Church history is good information, albeit as a sidebar. The more pressing issues are how to effectively reach the lost and holistically minister to the saints. To use a natural example to illustrate a spiritual truth: the surgeon, while well versed in medical history, does not have the luxury of historical retrospection when the patient is on the operating table.

Historical perspective is essential in preparation and a luxury in debriefing, but almost useless in the theatre of battle. I think two of the biggest issues facing the modern church is a tendency to contemplate history and an inflation of ecumenical protocol. I understand the point of historical study on the part of some but I think that it is overwrought by many others.

My issue is not with history, rather the application of it. History is important, to be sure, but I have concerns about so many men and women of God bogged down in history and ecumenical affairs to the point that it draws our attention from more needful matters.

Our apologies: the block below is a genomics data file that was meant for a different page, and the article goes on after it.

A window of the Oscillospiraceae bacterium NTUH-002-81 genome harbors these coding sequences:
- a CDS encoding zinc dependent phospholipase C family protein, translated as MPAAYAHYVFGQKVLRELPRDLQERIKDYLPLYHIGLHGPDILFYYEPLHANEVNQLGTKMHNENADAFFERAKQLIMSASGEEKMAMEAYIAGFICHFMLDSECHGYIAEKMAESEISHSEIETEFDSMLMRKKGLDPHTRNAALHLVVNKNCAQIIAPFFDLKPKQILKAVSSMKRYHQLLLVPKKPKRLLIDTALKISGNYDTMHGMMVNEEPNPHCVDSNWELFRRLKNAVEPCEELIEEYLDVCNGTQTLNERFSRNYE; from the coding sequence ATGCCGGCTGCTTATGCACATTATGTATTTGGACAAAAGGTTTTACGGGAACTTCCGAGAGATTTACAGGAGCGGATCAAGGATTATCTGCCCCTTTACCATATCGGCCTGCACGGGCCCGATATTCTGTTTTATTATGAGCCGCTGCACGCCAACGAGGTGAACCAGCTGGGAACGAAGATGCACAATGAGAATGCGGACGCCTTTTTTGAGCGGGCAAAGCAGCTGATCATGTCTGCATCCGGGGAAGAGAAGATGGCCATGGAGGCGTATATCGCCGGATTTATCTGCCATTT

When you look out and see that folks are dying – literally – from gunshots, aids, cancer, traffic accidents and so forth, how is dedicated discussion of church history pertinent to that? Folks are dying without Jesus! We need sound preaching and teaching, not history lessons.

If we get mired in historical discussions, we will invariably head down the denomination path, and God only knows where that rabbit hole will lead.

No, we need to be ministering the Gospel of the Kingdom and the full counsel of God to this sick and dying world. We need to be about what Jesus said do – healing the sick, cleansing lepers, raising the dead, and preaching the Gospel to the Poor. While we sit up in our ivory towers of learning discussing history, the world is going to hell in a hand basket.

No discussion on church fathers and church history is going to get anyone saved, healed, delivered or prospered. Again, not saying historical discussion is not meaningful, just that there are more important things to do.

© 2012 – Derrick Day (